Thailand's household debt continued to surge amid the slowing economy as the size of the household debt relative to GDP rose to 79.1 percent in 3Q19, the highest in almost three years. The high level of household debt nationwide is consistent with KResearch's survey on household debt and savings in 2019 which found that 44 percent of borrowers and indebted households have more debt burden or borrowed more.
KResearch's latest survey also shows that most borrowers-households have taken more than one loan concurrently. A majority of them have to service 2-3 loans at the same time (compared to the previous survey result which showed that they were obliged to pay installments for 1-2 loans concurrently). In addition to credit card debt, these borrowers have incurred more debt from auto loans, personal loans and housing loans, respectively. KResearch's survey also shows that several groups of borrowers-households have higher debt service ratio (DSR), especially the Gen Y segment and people earning less than 15,000 Baht/month, whose proportion of DSR reached 42.0 and 42.7 percent, respectively (higher than the DSR of overall demographic groups at 39.4%). The findings are in line with the country's aggregate data, reflecting that these demographic groups of borrowers-households must be more cautious in their spending to avoid creating more debt.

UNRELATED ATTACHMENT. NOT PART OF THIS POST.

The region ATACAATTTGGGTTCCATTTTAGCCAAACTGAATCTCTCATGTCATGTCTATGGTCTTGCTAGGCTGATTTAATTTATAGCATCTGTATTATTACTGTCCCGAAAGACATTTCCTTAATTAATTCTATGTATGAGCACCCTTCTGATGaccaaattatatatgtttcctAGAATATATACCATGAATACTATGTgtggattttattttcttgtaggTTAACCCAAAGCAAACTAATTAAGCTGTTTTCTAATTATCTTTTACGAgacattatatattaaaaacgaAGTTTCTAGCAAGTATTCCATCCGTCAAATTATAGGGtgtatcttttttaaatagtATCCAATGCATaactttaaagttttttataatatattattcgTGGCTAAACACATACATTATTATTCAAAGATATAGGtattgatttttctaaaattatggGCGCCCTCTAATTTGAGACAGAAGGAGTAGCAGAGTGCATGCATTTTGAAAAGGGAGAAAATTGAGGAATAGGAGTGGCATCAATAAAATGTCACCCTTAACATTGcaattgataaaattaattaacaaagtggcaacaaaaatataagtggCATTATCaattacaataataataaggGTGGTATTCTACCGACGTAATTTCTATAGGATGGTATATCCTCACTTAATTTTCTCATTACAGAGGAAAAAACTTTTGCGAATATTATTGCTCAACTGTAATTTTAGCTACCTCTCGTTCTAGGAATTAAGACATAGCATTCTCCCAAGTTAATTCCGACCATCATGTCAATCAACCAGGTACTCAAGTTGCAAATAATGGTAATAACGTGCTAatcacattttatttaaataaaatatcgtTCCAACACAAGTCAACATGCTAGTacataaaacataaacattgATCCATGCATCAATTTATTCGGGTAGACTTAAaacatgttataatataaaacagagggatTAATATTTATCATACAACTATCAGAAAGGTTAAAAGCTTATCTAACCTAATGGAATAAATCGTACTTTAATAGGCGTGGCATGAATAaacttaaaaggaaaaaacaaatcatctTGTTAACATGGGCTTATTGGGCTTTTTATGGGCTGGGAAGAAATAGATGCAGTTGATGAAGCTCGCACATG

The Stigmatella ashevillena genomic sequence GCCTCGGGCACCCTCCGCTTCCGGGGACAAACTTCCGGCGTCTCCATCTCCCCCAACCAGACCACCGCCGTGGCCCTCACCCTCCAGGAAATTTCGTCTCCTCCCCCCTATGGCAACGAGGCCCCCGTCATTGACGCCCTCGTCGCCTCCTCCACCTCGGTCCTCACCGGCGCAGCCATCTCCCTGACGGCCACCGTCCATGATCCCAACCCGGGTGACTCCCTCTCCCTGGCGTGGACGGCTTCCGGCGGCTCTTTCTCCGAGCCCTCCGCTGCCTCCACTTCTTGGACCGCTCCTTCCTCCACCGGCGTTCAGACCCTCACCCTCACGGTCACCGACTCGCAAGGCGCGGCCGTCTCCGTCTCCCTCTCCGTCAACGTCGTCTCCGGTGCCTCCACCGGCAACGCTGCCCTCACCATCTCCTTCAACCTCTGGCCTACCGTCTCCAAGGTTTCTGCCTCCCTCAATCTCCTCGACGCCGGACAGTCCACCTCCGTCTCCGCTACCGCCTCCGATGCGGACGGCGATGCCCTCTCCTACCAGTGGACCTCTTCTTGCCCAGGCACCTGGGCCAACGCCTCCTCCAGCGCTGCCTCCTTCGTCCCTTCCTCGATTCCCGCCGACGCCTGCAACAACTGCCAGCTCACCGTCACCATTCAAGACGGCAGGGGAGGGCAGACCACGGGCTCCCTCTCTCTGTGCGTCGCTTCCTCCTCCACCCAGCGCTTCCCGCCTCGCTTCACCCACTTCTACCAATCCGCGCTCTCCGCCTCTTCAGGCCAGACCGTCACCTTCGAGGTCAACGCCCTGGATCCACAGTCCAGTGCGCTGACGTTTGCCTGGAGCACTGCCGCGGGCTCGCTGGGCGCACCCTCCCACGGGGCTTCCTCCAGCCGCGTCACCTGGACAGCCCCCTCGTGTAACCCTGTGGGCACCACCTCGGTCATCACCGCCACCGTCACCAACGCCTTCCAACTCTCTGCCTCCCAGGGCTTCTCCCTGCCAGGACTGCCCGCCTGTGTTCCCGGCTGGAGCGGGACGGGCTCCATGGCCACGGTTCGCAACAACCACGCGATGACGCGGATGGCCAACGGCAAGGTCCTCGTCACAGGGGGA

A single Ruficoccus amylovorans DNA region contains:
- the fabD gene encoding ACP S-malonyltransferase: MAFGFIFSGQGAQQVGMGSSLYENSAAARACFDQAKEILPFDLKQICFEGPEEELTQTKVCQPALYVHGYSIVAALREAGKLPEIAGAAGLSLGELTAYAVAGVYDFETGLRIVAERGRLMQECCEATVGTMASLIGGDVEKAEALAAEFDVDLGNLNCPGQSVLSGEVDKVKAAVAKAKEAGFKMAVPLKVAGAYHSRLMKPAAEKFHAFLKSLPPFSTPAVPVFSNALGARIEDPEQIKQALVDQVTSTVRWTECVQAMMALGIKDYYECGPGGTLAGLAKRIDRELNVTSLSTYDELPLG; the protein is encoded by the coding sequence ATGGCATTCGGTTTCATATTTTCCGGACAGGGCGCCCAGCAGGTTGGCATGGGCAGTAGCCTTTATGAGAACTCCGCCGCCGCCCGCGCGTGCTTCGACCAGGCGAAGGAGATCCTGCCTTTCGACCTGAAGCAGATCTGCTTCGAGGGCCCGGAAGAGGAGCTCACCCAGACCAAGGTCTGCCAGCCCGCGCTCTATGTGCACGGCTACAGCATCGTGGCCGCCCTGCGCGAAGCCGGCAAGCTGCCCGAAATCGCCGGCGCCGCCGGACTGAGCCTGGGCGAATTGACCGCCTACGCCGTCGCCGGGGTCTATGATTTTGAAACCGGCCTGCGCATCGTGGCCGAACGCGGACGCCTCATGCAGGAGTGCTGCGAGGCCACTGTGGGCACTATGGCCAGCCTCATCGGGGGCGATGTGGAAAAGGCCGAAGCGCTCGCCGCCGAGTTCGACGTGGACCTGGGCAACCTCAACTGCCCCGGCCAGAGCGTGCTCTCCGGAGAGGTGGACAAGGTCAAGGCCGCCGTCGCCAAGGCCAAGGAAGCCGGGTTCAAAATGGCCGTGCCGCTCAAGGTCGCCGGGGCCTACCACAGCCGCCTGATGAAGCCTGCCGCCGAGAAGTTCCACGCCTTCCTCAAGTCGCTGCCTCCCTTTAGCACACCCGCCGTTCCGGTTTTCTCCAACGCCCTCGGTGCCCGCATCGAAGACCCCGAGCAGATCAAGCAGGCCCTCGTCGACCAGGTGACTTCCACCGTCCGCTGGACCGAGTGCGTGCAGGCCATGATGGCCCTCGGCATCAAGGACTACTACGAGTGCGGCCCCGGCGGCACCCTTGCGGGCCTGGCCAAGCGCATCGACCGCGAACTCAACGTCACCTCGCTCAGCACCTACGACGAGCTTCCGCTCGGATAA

Regarding the household debt outlook in 2020, KResearch projects that household debt may increase at a faster pace than economic growth. Hence, there is a possibility that the proportion of household debt to GDP in 2020 may move up to 80.0-81.5 percent. Therefore, issues that deserve close monitoring are prospective guidelines to oversee and fix high household debt, which is a difficult question to tackle during the lackluster economy. KResearch views that an attempt to understand the root cause of household debt by studying the aggregate data may not lead to a complete solution to fix the problem because the real cause of the problem of debt and debt service ability of each household is different. Moreover, loans of some household groups are not reflected in data base in the system, especially those with irregular income or odd jobs and low-income borrowers, who may not access loans from financial institutions in the system.